Weathering inflation's rebirth requires diversification

James Brundrett explains why DB schemes should diversify in the face of a bleaker economic climate

clock • 3 min read
Weathering inflation's rebirth requires diversification

As inflationary forecasts grow gloomier, to weather this highly uncertain environment for asset prices, investors may wish to balance their portfolios with true diversification across traditional growth assets, defensive strategies and real assets.

Economists were surprised by the strength of inflation in 2021, which was especially evident in higher commodity prices and shipping costs. Then came the geopolitical shock of the crisis in Ukraine the following year, and the prices of commodities such as oil, natural gas and wheat spiked still higher.

Yet some of these are one-off factors that should eventually ease. Given the rare rises in commodity prices over the past 12 months, year-on-year inflation comparisons for 2023 are expected to be more favourable. Commodity prices are currently falling and are down about 10% from their peak due to declining demand and recession fears. Pressures in the supply chain may abate as societies learn how to live with Covid-19. For example, the cost of shipping a container from Shanghai to Los Angeles has fallen by more than 40% from its peak, although it remains elevated in a historical context

However, rising wages create the danger of high inflation lasting longer and could lead to a self-reinforcing cycle of inflation where wages chase higher prices.  Mercer's Dynamic Asset Allocation Committee leans towards the view that US inflation is peaking and that the US economy will slow down without going through a major recession. The views on the UK inflation and growth are more nuanced given the uncertainties around energy prices. In both the US and the UK, labour markets remain tight and wages keep rising which means inflation may take longer to come down the 2% targeted by central banks.

There remains a risk of stagflation or deeper recession in a grim mirroring of the high inflation and low growth of the 1970s. While not our central case, we expect investors will wish to guard against these possibilities. Gilt yields have already risen sharply in response to higher inflation after their multi-decade decline while the US stock market and others have fallen by at least 20% — the definition of a bear market.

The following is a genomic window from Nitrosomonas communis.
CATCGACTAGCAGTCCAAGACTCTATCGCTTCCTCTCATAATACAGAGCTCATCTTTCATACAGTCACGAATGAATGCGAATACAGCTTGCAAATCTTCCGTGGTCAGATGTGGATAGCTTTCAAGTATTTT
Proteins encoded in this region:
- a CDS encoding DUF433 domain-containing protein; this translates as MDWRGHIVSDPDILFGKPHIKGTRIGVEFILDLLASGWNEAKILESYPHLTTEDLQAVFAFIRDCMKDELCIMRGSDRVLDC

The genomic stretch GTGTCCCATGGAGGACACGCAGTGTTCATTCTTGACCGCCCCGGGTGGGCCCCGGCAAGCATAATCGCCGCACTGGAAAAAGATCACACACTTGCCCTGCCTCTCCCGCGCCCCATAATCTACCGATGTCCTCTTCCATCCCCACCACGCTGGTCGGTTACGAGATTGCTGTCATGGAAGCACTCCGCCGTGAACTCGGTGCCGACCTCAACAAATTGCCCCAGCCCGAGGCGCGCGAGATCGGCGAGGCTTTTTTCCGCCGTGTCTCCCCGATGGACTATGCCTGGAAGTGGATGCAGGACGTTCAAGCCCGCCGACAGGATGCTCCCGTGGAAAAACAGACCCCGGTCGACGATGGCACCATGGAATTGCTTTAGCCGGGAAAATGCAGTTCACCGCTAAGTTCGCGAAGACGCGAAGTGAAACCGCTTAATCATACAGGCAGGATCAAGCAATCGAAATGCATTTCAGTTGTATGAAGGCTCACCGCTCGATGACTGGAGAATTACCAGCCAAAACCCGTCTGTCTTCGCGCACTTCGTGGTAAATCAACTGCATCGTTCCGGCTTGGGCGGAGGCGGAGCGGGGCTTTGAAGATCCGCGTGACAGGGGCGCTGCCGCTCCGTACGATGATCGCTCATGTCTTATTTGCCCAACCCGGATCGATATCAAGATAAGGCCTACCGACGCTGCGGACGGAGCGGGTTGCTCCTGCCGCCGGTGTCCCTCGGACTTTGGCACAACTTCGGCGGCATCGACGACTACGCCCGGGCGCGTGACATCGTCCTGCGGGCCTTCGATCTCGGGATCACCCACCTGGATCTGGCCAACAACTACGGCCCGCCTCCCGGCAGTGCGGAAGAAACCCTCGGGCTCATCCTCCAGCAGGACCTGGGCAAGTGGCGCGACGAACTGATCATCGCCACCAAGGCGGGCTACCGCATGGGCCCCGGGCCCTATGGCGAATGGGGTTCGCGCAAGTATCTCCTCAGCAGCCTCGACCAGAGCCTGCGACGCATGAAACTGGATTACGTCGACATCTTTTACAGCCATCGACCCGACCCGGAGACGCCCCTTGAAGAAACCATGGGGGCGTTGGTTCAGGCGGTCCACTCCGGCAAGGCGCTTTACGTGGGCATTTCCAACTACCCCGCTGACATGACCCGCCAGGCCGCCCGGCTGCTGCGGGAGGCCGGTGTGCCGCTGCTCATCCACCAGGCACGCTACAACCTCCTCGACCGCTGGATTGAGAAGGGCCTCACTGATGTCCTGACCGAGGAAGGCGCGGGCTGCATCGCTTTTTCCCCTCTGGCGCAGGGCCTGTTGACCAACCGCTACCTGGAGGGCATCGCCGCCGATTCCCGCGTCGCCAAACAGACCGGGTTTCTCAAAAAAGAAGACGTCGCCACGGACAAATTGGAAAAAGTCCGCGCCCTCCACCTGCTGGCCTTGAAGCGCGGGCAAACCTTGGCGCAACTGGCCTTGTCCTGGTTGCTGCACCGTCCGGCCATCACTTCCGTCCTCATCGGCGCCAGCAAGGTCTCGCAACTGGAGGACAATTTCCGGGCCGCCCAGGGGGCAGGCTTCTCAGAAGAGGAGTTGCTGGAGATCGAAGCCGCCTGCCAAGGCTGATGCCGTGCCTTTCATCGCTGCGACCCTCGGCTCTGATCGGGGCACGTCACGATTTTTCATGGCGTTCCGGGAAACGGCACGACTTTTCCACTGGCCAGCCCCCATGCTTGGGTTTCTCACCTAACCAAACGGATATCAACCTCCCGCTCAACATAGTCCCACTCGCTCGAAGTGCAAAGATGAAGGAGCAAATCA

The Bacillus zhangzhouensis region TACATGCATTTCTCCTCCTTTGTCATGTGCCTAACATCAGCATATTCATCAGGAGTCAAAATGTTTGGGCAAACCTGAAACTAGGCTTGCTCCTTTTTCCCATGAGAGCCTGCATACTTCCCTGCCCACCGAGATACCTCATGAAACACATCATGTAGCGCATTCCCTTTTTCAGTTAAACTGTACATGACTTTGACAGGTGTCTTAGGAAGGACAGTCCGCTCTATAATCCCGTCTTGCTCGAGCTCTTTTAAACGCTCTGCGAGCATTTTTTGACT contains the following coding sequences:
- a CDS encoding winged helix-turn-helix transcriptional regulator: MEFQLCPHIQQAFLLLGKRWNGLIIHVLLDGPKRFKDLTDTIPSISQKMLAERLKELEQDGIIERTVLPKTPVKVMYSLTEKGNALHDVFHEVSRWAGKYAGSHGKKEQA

Therefore, defined benefit pension funds and other institutional investors should consider constructing portfolios that can weather all conditions by diversifying across four building blocks.

These are real assets that are inflation-sensitive; defensive strategies that limit the danger of recession; growth-focused assets in the event that financial markets suddenly recover; and assets that are alternative diversifiers, with low likely correlations to others.

In terms of real asset inflation hedges, there are opportunities in long-lease property, inflation-linked gilts that have been getting cheaper and floating rate debt such as leveraged loans. Private debt and secured finance may also offer effective protection. Defensive assets would include low-volatility equities, some hedge funds and absolute return bonds. We are beginning to see that convertible bonds have defensive qualities because they pay a coupon even if the equity element does not perform well.

There is also an opportunity for conservative defined benefit funds to de-risk their portfolios. A number of schemes have seen steady or even improving funding levels as liability values have fallen at the same or greater rate than assets (as of 30 June 2022, FTSE 350 DB schemes were in surplus on an IAS19 accounting basis).

For some of these schemes, credit spreads have widened to such an extent that they are in the privileged position of being able to sell their traditional growth asset holdings — typically only about 15% of portfolios — and buy credit. By doing so, these schemes may be able to remove equity risk, achieve their required expected return and help deliver the cash-flows needed to pay future pensions, while stabilising funding levels.

What's clear is that inaction in the context of fragile economies is not a wise option. While a soft landing still seems the most likely outcome, the risk of a return to the stagflation and deep recessions of the 1970s cannot be ruled out. The good news is that today's range of complex investment strategies means there are more ways than ever to truly diversify portfolios.

James Brundrett is a senior investment consultant and partner at Mercer

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